July 11, 2008
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AOPA SUPPORTS MOVE TO LOWER GAS PRICES With avgas prices hovering between $5 and $7 a gallon and automobile gasoline prices double that of a year ago, nearly three-quarters of AOPA members have scaled back their flight time. Looking for any way to assist members in what is becoming an aviation fuel crisis, AOPA joined a new, rapidly growing coalition late this week that is led by the transportation industry to do just that: Stop Oil Speculation Now (S.O.S. Now). "It's obvious that something needs to be done to lower the cost of fuel," said AOPA President Phil Boyer. "We've joined this effort that is quickly gaining momentum, and we hope that it ultimately creates a national energy policy that Congress can adopt." Read more on AOPA Online.
CONTROLLERS PRAISE BOYER The National Air Traffic Controllers Association (NATCA) has expressed high praise for AOPA President Phil Boyer. Upon learning of Boyer's planned retirement, NATCA President Patrick Forrey said, "Phil's leadership of AOPA has resulted in tremendous growth of the organization and significant advancement for the safety of general aviation. Owners and pilots worldwide could not have asked for a better advocate concerning all-important issues in the world of aviation. Phil's guiding philosophy has been the same as NATCA's: Safety Above All!" Boyer noted that the pilot-controller partnership is critical. "Many controllers are also pilots and AOPA members, and I'm always tickled when they say 'hello' because the AOPA aircraft—N4GA—comes up on frequency." Read more on AOPA Online.
RADAR VIDEO OF F-16'S CLOSE CALL WITH GA AIRCRAFT AOPA has obtained a video of the radar return and radio calls for a March 21 incident in which an F-16 pilot flew in close formation with the unsuspecting pilots of a Pilatus PC-12 and a Beechcraft Premier jet flying through an active military operations area. The civilian pilots used aggressive maneuvers to try to prevent a midair. See AOPA Online to watch the radar video of the close call and listen to the Premier jet pilot's frantic calls to ATC.
LANDSBERG EMPHASIZES SAFETY AT FLYING PHYSICIANS MEETING It would be hard to find a more safety-conscious group than doctors, so it should be no surprise that the Flying Physicians Association takes safety seriously. That's why they've been inviting AOPA Air Safety Foundation Executive Director Bruce Landsberg to speak at their annual meeting for more than 20 years. During a July 8 presentation in Asheville, N.C., Landsberg discussed the top five fatal accident causes in general aviation with some 200 attendees. He emphasized instrument approach accidents—the group lost a member in a low IMC approach accident earlier this year—and thunderstorm avoidance following his own weather-dodging flight from AOPA headquarters in Maryland to attend the meeting. AOPA Director of Medical Certification Gary Crump talked about various aeromedical issues.
CIRRUS GIVES ITS JET AN IDENTITY Long known simply as "The-Jet," Cirrus Design's new plane has a name—and a model number. The single-engine, V-tail plane will be known as the SJ-50 Vision. "We had to come up with something that fit the idea, image, and dream," said Alan Klapmeier, Cirrus CEO and cofounder. He was speaking Wednesday at an event for Vision buyers at the company's annual homecoming in Duluth, Minn. "The name gives it an identity we'd like you to be proud of." The SR in the company's first two planes—the SR20 and SR22—stands for "single-engine reciprocating," Klapmeier said. So SJ continues the same logic with "single-engine jet." Read more on AOPA Online.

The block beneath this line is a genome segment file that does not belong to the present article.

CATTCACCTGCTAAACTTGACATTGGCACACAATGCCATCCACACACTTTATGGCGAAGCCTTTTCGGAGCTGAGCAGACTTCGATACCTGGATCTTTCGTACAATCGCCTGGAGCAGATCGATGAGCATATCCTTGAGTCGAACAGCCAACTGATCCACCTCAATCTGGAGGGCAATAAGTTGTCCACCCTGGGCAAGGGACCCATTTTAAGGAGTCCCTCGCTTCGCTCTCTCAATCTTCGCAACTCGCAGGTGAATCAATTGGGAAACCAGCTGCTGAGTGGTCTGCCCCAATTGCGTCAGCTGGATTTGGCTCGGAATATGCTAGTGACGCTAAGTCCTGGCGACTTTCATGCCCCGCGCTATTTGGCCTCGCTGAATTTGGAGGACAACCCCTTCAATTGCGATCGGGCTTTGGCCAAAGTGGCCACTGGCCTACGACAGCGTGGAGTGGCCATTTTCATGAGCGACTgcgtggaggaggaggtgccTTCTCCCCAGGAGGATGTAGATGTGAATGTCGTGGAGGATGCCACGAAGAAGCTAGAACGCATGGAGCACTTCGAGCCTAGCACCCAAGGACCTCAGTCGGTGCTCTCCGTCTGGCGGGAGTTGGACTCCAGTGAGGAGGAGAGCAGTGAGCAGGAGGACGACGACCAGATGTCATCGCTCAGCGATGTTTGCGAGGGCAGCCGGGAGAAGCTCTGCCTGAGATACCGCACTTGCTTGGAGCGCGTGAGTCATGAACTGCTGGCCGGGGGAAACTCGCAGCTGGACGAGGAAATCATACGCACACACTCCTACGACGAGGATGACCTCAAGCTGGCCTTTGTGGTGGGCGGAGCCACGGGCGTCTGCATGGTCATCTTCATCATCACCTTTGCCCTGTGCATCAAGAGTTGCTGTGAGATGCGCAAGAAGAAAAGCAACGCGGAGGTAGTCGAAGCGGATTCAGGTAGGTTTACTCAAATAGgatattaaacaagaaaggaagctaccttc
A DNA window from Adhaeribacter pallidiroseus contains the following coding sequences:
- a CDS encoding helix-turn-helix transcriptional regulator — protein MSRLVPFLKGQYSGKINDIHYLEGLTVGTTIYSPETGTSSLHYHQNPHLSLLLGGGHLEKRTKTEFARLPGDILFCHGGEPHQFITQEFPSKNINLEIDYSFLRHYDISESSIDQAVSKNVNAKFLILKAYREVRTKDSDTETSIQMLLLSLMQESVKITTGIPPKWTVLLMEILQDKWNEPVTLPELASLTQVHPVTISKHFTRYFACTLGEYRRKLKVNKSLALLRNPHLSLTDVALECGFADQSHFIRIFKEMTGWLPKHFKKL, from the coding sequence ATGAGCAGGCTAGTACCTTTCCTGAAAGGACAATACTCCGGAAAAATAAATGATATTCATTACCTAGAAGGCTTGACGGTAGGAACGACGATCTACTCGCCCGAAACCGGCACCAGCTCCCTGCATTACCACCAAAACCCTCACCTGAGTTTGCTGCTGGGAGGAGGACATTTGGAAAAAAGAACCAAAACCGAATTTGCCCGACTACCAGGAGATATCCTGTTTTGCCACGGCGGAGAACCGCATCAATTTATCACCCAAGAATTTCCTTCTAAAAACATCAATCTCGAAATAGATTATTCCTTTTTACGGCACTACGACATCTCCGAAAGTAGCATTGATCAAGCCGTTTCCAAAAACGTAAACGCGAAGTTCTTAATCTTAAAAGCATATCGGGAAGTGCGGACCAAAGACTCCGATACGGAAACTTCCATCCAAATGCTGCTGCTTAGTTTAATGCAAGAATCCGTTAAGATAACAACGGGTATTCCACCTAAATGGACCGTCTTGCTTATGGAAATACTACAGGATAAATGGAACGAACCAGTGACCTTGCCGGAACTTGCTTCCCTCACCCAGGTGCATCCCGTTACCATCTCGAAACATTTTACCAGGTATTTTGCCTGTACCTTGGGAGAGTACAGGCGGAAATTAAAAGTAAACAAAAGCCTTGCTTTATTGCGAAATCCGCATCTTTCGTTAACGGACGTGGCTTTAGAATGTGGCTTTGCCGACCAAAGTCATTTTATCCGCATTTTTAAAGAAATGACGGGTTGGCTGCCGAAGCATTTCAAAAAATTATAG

COMPUTER SYSTEM PREDICTS DANGEROUS CLOUDS Scientists say they have developed technology for helping pilots avoid those pesky pop-up thunderstorms. They'll throw in turbulence prediction at no extra charge. The computer system developed by a team of researchers at the University of Alabama uses data from the National Oceanic and Atmospheric Administration's GOES weather satellites to provide 15-minute to one-hour warnings of thunderstorms by tracking changes in cloud temperature and water vapor. Researchers say this is the first time forecasters have had a tool to predict storms locally. Doppler radar, for instance, only tracks rain after it starts to fall. Read more on AOPA Online.
LIGHT JETS, MODERN HELICOPTERS SINK TILTROTOR Bell Helicopter officials told the Fort Worth Star-Telegram this week that the civilian market for the Bell BA609 Tiltrotor is disappearing as more capable helicopters and $2 million very light jets take center stage. The lead on the project has been shifted to program partner AugustaWestland in Italy. Read more on AOPA Online.
CESSNA OFFERS FREE FUEL TO SKYLANE CUSTOMERS Cessna joins Diamond Aircraft in making a free-fuel offer to boost sales in a slow piston-engine market. Now you can get $15,000 worth of free fuel if you purchase a Cessna 182 or Cessna Turbo Skylane by Sept. 30. You have until December 2009 to use up the fuel offer, which is based on an average 11.5 hours flown per month at 12 gallons per hour and priced at $6 a gallon. Included with the offer is a free upgrade to the standard G1000 to add Garmin's Synthetic Vision Technology that is in the final stages of certification.